O.k., so I know Moby Dick was tale of a whale or a whale of a tale (o.k., that was bad), but this adaptation involves a shark.
Today I played with my kids. Not that I don’t play with them everyday, but this playtime was different. I actually stopped and set everything aside and really focused on “playing”. We played pretend. I have a very imaginative son. Allow me to set the scene.
The whole house was a ship. The boy’s room was our submarine. Somehow we could go from being on a huge ship to being underwater in the submarine. It’s just pretend, so don’t try to figure it out. Just go with it. We are all three (that is, the five-year old, the 21 month-old and myself) in the boy’s room and he is giving us orders. He is the captain of this ship, you see, and that is his job. I am the first mate and the little girl is, “Numbua” (I have no idea where he comes up with these names). We all are wearing belts strapped around our chests and we all have weapons. I am armed with a military-grade machine gun, little girl is armed with a Star Wars Storm Trooper gun, and the captain is armed with a knife strapped to his chest and a sword. Nearby is an arsenal of swords, guns and bows. We are ready to take on this shark.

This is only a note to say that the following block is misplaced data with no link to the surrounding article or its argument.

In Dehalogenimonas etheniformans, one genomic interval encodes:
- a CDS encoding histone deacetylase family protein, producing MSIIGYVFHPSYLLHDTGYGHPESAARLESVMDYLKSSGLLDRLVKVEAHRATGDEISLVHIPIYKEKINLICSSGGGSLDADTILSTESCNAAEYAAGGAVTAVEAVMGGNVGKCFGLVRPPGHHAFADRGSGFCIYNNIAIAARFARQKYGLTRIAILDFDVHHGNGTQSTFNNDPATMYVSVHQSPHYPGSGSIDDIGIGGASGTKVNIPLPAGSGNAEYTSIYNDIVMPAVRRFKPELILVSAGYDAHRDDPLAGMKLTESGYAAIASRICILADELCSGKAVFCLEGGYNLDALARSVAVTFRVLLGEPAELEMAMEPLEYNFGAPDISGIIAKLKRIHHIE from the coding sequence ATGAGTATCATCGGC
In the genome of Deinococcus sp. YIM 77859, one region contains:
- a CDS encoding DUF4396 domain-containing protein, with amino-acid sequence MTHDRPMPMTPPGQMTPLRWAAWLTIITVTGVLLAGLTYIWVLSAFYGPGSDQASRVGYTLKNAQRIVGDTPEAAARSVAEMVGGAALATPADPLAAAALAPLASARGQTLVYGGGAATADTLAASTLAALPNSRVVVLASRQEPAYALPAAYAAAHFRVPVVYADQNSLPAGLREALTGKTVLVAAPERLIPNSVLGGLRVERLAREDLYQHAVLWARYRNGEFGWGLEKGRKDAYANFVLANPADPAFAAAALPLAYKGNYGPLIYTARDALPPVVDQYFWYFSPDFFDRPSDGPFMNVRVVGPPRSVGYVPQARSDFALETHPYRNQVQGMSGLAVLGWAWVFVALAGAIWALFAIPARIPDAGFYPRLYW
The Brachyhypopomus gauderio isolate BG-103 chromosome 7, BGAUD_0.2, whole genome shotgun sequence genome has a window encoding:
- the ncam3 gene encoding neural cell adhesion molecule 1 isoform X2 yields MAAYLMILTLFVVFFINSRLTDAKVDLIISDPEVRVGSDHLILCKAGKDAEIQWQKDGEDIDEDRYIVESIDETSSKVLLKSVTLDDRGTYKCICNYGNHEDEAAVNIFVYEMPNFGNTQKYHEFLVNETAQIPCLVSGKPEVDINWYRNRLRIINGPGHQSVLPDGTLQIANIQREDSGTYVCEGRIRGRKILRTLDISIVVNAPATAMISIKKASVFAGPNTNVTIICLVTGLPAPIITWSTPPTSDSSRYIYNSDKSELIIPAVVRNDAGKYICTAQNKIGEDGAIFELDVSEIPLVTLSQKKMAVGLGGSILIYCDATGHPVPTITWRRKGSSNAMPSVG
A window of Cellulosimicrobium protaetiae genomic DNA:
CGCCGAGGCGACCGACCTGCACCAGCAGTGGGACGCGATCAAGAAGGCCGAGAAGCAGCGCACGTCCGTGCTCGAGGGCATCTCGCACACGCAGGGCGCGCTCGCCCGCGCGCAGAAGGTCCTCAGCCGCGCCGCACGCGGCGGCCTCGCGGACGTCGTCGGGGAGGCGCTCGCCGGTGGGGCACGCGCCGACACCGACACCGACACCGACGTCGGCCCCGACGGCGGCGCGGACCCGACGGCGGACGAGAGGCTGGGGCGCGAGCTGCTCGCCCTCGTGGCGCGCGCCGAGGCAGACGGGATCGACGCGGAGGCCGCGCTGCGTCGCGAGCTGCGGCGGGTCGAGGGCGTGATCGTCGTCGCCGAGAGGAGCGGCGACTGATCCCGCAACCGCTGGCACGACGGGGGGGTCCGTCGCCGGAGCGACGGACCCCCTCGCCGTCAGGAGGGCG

After arming ourselves, we follow our fearless leader to the back of the ship. It is from this vantage point that we are able to assess how large our prey is and if we should take cover in our submarine. It is not long before we find ourselves in danger’s path and we must head for shelter. We head hurriedly to the submarine room (it is at this point that I grabbed the camera). Once in the safety of the submarine we are able to stalk our prey. Our captain agonised over the decision to bomb the shark, but finally decides that this is the only way that we will all make it out alive.